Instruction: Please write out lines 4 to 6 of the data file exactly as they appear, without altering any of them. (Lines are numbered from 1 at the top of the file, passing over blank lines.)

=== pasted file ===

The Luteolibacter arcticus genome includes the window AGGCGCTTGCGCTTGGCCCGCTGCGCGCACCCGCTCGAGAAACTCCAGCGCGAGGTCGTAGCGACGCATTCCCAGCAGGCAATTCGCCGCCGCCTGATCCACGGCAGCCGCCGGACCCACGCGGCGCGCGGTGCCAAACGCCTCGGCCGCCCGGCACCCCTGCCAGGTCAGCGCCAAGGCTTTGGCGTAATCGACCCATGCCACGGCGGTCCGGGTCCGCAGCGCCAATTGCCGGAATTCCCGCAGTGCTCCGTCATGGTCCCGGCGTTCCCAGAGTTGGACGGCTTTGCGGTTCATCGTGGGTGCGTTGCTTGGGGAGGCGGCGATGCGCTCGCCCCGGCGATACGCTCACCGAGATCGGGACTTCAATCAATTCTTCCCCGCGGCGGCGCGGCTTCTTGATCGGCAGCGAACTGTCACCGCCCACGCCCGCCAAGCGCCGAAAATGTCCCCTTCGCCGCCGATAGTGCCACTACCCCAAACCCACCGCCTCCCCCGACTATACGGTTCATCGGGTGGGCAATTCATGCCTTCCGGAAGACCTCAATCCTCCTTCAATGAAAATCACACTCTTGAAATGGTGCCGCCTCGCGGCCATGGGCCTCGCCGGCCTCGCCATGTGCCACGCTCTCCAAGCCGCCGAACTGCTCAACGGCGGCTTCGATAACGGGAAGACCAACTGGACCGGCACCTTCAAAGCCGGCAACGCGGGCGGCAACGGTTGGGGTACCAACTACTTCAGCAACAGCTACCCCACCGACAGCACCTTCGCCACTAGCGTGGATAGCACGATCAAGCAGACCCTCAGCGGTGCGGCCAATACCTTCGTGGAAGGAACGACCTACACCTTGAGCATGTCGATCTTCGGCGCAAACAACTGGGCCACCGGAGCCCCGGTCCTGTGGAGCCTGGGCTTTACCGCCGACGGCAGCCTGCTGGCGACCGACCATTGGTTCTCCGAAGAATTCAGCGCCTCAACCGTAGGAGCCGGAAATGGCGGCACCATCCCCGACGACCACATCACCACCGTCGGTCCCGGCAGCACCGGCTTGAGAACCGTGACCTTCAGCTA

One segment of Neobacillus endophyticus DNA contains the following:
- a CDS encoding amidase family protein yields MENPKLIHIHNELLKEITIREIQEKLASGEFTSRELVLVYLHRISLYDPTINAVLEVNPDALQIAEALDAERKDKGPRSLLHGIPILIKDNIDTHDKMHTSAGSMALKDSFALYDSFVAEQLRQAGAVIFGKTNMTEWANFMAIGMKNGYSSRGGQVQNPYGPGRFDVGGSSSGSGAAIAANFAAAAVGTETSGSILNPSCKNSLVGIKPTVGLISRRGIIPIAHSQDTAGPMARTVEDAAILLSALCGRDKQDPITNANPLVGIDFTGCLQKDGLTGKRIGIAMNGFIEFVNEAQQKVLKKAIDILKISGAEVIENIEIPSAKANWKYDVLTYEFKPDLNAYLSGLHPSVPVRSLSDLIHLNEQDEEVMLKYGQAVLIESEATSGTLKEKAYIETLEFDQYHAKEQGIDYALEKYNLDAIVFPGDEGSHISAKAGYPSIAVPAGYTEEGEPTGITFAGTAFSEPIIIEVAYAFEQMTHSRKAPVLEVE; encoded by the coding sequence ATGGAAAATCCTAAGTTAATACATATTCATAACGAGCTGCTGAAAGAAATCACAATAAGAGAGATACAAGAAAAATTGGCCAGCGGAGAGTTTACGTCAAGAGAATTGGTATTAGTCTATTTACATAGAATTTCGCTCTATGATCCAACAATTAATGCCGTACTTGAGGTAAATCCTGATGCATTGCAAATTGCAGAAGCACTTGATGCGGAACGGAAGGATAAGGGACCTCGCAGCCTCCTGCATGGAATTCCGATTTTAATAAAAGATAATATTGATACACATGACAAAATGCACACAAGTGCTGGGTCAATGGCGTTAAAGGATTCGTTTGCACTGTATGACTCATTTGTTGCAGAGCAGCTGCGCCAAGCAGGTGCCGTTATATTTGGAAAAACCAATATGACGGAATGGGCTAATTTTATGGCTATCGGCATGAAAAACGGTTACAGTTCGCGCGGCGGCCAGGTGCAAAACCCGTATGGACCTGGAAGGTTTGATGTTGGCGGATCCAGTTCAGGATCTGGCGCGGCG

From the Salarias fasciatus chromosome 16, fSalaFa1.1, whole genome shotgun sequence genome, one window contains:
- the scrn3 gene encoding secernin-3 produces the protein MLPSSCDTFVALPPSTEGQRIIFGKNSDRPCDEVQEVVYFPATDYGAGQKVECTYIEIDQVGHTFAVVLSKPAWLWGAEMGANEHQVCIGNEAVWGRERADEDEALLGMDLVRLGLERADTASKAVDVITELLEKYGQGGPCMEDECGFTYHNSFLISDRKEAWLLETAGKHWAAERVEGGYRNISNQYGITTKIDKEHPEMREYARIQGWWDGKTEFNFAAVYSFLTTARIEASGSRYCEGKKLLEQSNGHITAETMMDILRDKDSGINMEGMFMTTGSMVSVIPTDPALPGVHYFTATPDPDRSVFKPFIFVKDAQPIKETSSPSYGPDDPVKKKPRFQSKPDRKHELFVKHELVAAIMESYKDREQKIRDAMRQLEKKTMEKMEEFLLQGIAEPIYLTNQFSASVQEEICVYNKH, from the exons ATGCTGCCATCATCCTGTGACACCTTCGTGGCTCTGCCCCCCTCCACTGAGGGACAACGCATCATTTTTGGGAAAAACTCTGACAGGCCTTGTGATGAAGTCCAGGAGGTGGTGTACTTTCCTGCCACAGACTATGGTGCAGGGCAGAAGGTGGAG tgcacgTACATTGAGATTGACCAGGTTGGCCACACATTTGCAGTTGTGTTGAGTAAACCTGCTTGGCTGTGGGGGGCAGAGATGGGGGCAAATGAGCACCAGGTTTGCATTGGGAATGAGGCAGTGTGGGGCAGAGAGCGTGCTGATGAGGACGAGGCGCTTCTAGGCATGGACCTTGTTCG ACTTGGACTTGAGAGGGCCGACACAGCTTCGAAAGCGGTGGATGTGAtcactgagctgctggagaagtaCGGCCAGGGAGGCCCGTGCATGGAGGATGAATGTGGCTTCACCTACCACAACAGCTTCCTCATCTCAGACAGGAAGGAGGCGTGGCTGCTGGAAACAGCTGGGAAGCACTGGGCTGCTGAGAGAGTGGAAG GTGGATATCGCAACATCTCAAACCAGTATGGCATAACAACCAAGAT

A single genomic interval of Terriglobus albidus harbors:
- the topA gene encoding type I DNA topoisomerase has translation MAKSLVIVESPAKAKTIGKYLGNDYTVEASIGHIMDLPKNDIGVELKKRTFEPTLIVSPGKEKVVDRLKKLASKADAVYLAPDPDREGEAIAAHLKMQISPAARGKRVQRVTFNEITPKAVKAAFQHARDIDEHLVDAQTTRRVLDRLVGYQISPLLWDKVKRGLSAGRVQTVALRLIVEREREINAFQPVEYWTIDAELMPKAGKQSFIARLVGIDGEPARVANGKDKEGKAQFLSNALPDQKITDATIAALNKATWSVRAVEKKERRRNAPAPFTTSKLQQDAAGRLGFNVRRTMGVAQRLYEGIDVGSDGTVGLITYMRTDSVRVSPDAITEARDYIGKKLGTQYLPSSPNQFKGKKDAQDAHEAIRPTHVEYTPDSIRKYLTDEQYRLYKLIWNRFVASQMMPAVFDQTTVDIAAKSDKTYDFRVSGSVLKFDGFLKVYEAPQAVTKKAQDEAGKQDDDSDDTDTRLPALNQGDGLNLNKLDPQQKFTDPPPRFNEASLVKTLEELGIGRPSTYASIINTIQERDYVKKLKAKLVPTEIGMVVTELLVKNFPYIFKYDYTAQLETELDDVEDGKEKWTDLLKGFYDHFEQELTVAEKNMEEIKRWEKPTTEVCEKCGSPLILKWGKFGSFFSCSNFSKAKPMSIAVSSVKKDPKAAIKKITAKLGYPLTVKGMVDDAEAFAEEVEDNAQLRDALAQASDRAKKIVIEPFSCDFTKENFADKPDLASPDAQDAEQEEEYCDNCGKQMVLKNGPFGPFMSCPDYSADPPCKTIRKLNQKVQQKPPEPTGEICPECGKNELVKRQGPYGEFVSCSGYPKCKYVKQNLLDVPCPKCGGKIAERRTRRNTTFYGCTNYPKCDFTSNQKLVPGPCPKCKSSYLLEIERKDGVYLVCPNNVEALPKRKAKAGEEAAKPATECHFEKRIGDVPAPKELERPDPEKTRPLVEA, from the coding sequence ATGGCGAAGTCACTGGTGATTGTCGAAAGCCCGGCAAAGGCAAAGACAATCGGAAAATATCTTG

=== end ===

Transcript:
From the Salarias fasciatus chromosome 16, fSalaFa1.1, whole genome shotgun sequence genome, one window contains:
- the scrn3 gene encoding secernin-3 produces the protein MLPSSCDTFVALPPSTEGQRIIFGKNSDRPCDEVQEVVYFPATDYGAGQKVECTYIEIDQVGHTFAVVLSKPAWLWGAEMGANEHQVCIGNEAVWGRERADEDEALLGMDLVRLGLERADTASKAVDVITELLEKYGQGGPCMEDECGFTYHNSFLISDRKEAWLLETAGKHWAAERVEGGYRNISNQYGITTKIDKEHPEMREYARIQGWWDGKTEFNFAAVYSFLTTARIEASGSRYCEGKKLLEQSNGHITAETMMDILRDKDSGINMEGMFMTTGSMVSVIPTDPALPGVHYFTATPDPDRSVFKPFIFVKDAQPIKETSSPSYGPDDPVKKKPRFQSKPDRKHELFVKHELVAAIMESYKDREQKIRDAMRQLEKKTMEKMEEFLLQGIAEPIYLTNQFSASVQEEICVYNKH, from the exons ATGCTGCCATCATCCTGTGACACCTTCGTGGCTCTGCCCCCCTCCACTGAGGGACAACGCATCATTTTTGGGAAAAACTCTGACAGGCCTTGTGATGAAGTCCAGGAGGTGGTGTACTTTCCTGCCACAGACTATGGTGCAGGGCAGAAGGTGGAG tgcacgTACATTGAGATTGACCAGGTTGGCCACACATTTGCAGTTGTGTTGAGTAAACCTGCTTGGCTGTGGGGGGCAGAGATGGGGGCAAATGAGCACCAGGTTTGCATTGGGAATGAGGCAGTGTGGGGCAGAGAGCGTGCTGATGAGGACGAGGCGCTTCTAGGCATGGACCTTGTTCG ACTTGGACTTGAGAGGGCCGACACAGCTTCGAAAGCGGTGGATGTGAtcactgagctgctggagaagtaCGGCCAGGGAGGCCCGTGCATGGAGGATGAATGTGGCTTCACCTACCACAACAGCTTCCTCATCTCAGACAGGAAGGAGGCGTGGCTGCTGGAAACAGCTGGGAAGCACTGGGCTGCTGAGAGAGTGGAAG GTGGATATCGCAACATCTCAAACCAGTATGGCATAACAACCAAGAT

A single genomic interval of Terriglobus albidus harbors: